Forget about solving all these crimes; the signal triumph here is (spoiler) the heroine’s survival.

Pub Date: March 17, 2020

ISBN: 978-1-9821-3888-2

Page Count: 352

Publisher: Scribner

Review Posted Online: Dec. 23, 2019

Kirkus Reviews Issue: Jan. 15, 2020

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The racism, classism, and sexism of 50 years ago wrapped up in a stylish, sexy, suspenseful period drama about a newsroom...

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LADY IN THE LAKE

Baltimore in the 1960s is the setting for this historical fiction about a real-life unsolved drowning.

In her most ambitious work to date, Lippman (Sunburn, 2018, etc.) tells the story of Maddie Schwartz, an attractive 37-year-old Jewish housewife who abruptly leaves her husband and son to pursue a long-held ambition to be a journalist, and Cleo Sherwood, an African-American cocktail waitress about whom little is known. Sherwood's body was found in a lake in a city park months after she disappeared, and while no one else seems to care enough to investigate, Maddie becomes obsessed—partly due to certain similarities she perceives between her life and Cleo's, partly due to her faith in her own detective skills. The story unfolds from Maddie's point of view as well as that of Cleo's ghost, who seems to be watching from behind the scenes, commenting acerbically on Maddie's nosing around like a bull in a china shop after getting a job at one of the city papers. Added to these are a chorus of Baltimore characters who make vivid one-time appearances: a jewelry store clerk, an about-to-be-murdered schoolgirl, "Mr. Helpline," a bartender, a political operative, a waitress, a Baltimore Oriole, the first African-American female policewoman (these last two are based on real people), and many more. Maddie's ambition propels her forward despite the cost to others, including the family of the deceased and her own secret lover, a black policeman. Lippman's high-def depiction of 1960s Baltimore and the atmosphere of the newsroom at that time—she interviewed associates of her father, Baltimore Sun journalist Theo Lippman Jr., for the details—ground the book in fascinating historical fact.The literary gambit she balances atop that foundation—the collage of voices—works impressively, showcasing the author's gift for rhythms of speech. The story is bigger than the crime, and the crime is bigger than its solution, making Lippman's skill as a mystery novelist work as icing on the cake.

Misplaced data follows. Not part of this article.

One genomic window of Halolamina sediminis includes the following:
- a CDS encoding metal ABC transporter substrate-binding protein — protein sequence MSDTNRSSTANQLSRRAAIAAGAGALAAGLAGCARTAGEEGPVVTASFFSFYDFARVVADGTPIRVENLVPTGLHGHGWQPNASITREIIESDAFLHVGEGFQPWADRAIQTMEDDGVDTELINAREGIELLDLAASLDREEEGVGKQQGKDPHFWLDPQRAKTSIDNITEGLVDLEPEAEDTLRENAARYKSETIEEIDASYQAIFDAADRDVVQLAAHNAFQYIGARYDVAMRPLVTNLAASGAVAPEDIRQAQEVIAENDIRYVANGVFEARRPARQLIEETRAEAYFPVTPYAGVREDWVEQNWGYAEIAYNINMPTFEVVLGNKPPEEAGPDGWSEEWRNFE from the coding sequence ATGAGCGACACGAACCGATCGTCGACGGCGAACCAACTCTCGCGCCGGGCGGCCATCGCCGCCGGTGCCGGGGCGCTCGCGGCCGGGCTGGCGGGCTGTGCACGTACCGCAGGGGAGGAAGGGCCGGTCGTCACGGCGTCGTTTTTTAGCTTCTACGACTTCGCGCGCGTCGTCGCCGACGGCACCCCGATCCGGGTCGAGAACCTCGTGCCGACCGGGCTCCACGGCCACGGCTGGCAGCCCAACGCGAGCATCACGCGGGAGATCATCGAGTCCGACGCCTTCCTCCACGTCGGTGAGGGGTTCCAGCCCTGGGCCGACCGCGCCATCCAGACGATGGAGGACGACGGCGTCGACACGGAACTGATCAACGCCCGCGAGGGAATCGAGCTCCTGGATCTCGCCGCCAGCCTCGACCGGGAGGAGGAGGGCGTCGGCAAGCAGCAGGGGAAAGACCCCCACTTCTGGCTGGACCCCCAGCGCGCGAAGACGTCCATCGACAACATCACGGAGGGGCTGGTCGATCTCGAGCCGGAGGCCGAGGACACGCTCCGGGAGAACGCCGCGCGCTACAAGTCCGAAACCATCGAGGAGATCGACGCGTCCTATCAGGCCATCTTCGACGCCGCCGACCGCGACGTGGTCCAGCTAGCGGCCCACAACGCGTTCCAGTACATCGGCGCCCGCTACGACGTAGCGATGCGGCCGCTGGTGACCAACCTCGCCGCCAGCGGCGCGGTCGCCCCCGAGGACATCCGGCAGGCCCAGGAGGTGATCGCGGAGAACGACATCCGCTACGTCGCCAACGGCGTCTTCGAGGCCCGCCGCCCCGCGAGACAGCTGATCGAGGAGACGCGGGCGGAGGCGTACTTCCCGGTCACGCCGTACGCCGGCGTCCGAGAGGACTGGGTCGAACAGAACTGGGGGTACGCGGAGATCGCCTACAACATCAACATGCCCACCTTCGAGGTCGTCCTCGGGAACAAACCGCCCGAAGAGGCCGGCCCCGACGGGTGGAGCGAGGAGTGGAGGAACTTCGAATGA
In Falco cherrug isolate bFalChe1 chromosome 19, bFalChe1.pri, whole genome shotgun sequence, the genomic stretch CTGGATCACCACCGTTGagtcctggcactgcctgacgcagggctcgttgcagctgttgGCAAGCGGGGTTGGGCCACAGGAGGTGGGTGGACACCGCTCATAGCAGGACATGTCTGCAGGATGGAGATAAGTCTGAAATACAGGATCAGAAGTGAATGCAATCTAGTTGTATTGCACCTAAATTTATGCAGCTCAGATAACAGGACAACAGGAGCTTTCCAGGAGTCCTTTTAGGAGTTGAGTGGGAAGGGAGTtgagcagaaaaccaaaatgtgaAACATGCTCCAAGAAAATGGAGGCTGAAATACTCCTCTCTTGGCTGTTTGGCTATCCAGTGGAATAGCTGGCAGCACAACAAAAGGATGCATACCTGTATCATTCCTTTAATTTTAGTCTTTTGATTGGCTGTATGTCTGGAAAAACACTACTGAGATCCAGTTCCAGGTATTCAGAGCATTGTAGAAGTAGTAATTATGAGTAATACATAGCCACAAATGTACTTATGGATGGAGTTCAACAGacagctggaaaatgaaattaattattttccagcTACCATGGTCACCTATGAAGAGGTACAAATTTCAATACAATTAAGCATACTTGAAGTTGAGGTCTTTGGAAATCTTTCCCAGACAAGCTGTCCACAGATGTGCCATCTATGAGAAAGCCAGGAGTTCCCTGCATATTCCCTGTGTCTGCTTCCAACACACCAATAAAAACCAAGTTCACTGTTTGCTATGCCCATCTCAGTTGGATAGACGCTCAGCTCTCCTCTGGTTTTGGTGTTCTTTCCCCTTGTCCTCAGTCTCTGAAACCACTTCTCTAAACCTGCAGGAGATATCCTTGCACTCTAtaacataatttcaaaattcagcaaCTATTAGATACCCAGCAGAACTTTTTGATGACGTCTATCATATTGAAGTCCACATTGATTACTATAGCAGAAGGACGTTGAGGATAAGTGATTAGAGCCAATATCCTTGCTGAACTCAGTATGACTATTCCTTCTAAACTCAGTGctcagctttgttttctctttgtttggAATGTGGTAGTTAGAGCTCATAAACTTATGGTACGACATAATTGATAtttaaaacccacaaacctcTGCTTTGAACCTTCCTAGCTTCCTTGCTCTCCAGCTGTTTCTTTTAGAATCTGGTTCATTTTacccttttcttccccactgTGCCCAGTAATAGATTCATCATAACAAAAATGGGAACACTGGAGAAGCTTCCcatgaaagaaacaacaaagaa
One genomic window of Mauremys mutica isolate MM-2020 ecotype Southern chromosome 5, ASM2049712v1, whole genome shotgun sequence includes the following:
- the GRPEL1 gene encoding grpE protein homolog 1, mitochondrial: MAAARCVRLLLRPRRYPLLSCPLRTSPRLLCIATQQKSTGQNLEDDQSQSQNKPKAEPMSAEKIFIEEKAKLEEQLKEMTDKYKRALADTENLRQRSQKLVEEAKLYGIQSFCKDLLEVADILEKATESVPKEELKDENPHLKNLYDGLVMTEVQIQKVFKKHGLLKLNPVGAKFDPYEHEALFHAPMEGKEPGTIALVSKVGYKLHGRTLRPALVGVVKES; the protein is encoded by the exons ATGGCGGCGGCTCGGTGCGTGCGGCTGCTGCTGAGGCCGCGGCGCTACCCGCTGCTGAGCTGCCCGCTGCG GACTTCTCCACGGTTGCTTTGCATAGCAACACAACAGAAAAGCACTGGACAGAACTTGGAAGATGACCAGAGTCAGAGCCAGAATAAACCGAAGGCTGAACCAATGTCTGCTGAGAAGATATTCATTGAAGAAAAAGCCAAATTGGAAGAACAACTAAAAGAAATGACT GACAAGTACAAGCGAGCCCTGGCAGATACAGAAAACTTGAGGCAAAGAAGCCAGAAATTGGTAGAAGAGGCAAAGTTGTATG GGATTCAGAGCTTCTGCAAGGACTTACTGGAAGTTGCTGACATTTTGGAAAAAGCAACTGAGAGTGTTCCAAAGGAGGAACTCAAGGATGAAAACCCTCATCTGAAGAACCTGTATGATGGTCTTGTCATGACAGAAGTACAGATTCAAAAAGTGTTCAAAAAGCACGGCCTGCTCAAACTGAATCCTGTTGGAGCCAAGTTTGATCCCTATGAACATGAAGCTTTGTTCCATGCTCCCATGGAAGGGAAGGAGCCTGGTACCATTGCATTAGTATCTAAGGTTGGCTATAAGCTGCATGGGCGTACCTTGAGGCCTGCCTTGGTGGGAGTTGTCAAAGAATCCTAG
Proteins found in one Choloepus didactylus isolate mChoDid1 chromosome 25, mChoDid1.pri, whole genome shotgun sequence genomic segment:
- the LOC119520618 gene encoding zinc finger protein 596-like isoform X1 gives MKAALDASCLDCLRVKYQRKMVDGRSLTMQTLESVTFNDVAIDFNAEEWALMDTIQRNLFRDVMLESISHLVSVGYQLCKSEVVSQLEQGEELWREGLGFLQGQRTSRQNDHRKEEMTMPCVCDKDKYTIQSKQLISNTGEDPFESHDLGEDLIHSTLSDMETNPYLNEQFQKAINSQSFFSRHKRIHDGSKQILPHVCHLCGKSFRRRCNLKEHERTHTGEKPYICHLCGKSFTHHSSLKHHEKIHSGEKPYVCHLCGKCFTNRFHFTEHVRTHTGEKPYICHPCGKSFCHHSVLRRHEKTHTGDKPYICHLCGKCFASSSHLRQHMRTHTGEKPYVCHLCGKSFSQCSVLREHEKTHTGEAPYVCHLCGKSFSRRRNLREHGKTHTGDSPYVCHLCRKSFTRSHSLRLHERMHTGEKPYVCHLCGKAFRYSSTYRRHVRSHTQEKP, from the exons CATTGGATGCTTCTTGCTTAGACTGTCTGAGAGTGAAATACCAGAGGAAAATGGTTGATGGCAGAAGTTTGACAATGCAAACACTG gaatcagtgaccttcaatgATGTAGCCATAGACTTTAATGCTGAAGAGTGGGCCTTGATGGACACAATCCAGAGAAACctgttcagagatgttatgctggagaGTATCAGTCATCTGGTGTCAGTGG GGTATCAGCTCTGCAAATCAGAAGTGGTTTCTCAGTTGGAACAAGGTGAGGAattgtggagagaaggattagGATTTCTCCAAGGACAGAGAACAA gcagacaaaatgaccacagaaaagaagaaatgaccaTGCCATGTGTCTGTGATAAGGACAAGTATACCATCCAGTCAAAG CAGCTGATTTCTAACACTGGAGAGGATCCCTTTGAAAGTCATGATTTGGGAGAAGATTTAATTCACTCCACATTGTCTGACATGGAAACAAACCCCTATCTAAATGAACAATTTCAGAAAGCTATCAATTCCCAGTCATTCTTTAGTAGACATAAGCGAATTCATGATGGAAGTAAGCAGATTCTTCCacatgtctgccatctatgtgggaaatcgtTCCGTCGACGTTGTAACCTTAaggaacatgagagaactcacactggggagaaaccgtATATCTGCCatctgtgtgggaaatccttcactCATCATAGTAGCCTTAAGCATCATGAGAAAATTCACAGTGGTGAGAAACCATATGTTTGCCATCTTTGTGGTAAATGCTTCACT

The racism, classism, and sexism of 50 years ago wrapped up in a stylish, sexy, suspenseful period drama about a newsroom and the city it covers.

Pub Date: July 23, 2019

ISBN: 978-0-06-239001-1

Page Count: 352

Publisher: Morrow/HarperCollins

Review Posted Online: March 31, 2019

Kirkus Reviews Issue: April 15, 2019